You know you’re curious about anal sex — maybe you’re even ready to try it. You know the most important basics— but what about the finer points? Do you need to do anything to get ready? How do you make sure you’re clean — and that it feels as good as possible? Here’s everything else you want to know about anal sex.
Prepping for anal sex in general
Many people are really excited by the prospect of anal sex, both giving and receiving it — but for the person receiving, getting from the Point A of a hot fantasy to the point of being penetrated can feel really daunting. It feels difficult to get anything in that area at all — how could you ever possibly handle it?
It’s possible for most of us to handle anal sex as long as it’s approached very, very slowly by a patient and responsive partner. If you’d like to feel more prepared, however, there are also ways to bridge the gap a bit on your own (or with your date).
If your goal is to eventually have full penetrative anal sex, it’s great to start out with smaller anal toys — the goal here is to get you more accustomed to penetration in that area both physically and mentally, and for you to have a chance to learn more about what you like in terms of pace, sensation, lubrication, and more. Butt plugs and anal beads often feel like the easiest entry point into anal play, and they can help you get more familiar with the sensation of something entering or exiting that part of your body, in addition to the feeling of fullness that might be new.
However, both plugs and beads tend to keep the width of the toy inside your body and only the very narrow neck of the toy at your anus itself. While this is part of why they can be comfortable to wear for hours at a time or even all day — which can be a fun, sexy secret with your partner if you both enjoy it — they won’t do as much to stretch out the tight rings of tissue that make it feel so challenging to insert something anally.
If penetration is your goal, you may want to try something else, ideally a small dildo or even a set of dilators designed for stretching the vaginal opening. Both are great; just make sure you choose something with a wide enough base, at least two inches. Choose something very narrow — many dilator sets begin as small as a half inch in diameter — and you can choose to work your way up in size over time as you become more comfortable.
Using a small dildo or dilator set can look like masturbation — you can read erotica, watch or listen to porn, or fantasize while you use them — or it can just be part of your routine, where you decide to leave in a dilator while you read a book or watch a movie for the sake of stretching.
Prepping for anal sex on the day of
You may have heard jokes or memes about “food for bottoms” — the implication being that someone who plans on being the receiving partner for anal sex should organize their diet for the 24 hours preceding anal sex around having an empty colon. People who make this reference are usually thinking of food that’s light or high in fiber, avoiding lots of dairy or anything heavy that they’re worried will give them diarrhea or an unpredictable bowel movement.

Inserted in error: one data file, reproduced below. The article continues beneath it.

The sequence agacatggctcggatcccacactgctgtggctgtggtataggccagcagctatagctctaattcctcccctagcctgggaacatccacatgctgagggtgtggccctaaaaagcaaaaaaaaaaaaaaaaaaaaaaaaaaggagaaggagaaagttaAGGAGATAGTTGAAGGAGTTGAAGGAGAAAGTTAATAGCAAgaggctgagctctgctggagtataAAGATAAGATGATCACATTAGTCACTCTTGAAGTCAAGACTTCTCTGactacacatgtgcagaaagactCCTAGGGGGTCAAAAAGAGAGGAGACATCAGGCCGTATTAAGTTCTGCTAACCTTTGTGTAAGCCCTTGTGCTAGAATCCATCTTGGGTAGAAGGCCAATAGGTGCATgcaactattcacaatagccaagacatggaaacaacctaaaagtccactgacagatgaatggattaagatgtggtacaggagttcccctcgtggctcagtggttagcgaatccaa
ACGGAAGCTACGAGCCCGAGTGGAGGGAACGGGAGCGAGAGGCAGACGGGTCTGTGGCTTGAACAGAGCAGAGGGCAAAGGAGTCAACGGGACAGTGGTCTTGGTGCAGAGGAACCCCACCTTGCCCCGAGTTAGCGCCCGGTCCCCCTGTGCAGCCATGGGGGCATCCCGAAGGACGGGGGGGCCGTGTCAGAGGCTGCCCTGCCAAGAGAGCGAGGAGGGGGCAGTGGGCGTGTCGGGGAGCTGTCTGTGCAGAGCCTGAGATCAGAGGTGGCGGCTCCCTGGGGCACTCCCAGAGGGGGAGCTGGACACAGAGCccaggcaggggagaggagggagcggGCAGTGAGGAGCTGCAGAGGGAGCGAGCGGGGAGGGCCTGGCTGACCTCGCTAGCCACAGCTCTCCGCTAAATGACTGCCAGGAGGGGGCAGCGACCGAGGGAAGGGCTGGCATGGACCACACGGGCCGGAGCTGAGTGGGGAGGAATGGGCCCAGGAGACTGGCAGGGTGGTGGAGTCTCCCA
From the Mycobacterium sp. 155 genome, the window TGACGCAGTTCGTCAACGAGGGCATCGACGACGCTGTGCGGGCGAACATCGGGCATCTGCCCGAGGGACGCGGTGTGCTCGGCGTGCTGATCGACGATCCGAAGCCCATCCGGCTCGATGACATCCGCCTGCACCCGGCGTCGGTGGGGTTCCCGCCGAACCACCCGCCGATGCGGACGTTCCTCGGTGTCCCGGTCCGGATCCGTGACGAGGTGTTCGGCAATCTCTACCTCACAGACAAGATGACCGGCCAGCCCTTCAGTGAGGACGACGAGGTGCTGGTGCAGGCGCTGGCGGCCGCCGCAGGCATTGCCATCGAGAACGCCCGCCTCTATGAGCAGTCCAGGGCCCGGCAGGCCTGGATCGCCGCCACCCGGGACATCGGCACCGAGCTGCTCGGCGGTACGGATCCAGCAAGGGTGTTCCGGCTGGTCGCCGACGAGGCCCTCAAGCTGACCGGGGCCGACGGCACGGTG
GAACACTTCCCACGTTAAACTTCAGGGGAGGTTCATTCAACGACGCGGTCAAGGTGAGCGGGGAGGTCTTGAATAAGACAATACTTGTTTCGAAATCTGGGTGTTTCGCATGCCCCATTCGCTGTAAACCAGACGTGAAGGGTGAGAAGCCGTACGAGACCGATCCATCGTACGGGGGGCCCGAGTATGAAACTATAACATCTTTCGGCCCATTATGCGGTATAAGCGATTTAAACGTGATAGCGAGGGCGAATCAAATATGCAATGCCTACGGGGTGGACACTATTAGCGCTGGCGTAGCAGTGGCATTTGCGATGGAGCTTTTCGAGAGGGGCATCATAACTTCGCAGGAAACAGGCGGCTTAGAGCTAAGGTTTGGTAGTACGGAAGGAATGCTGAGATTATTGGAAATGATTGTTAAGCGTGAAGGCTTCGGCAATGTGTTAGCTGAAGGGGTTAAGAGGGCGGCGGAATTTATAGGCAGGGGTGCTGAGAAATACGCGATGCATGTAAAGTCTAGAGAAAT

If you have any pre-existing gastrointestinal concerns — like, say, lactose intolerance, or IBS — it’s definitely a good idea to be mindful of those when you’re planning your meals, if only because feeling ill and uncomfortable isn’t very sexy. But as a rule, you don’t need to plan a restrictive diet around your sex life; you should make sure that you’ve had a bowel movement earlier in the day if you plan on having anal sex, but don’t starve yourself; just having gone to the bathroom recently and following basic hygiene is enough.
Anal sex really only involves the very lowest part of your internal system; you don’t need to be completely empty inside, and frankly, the amount of food restriction that would require isn’t healthy for most people.
What does hygiene look like before anal sex? Many people are concerned about their internal cleanliness, or what a partner may find if they insert a body part or object. If this is a concern, you can feel free to use an enema bulb – you can fill it with lukewarm water and insert to gently flush out internally, several times in a row if you wish. You don’t need to (and shouldn’t) fill this with soap or soapy water, or anything caustic like vinegar or bleach. I also don’t necessarily recommend the more involved enemas that attach to your showerhead or faucet.
Your internal soft tissues are very delicate, and have their own microbiome and pH that can easily be upset by outside chemicals — remember also that you’re planning to agitate this tissue even more later with penetration, so we really don’t want to irritate it. If you flush your anus with water a few times and nothing but water comes out when you do so, you’re good to go.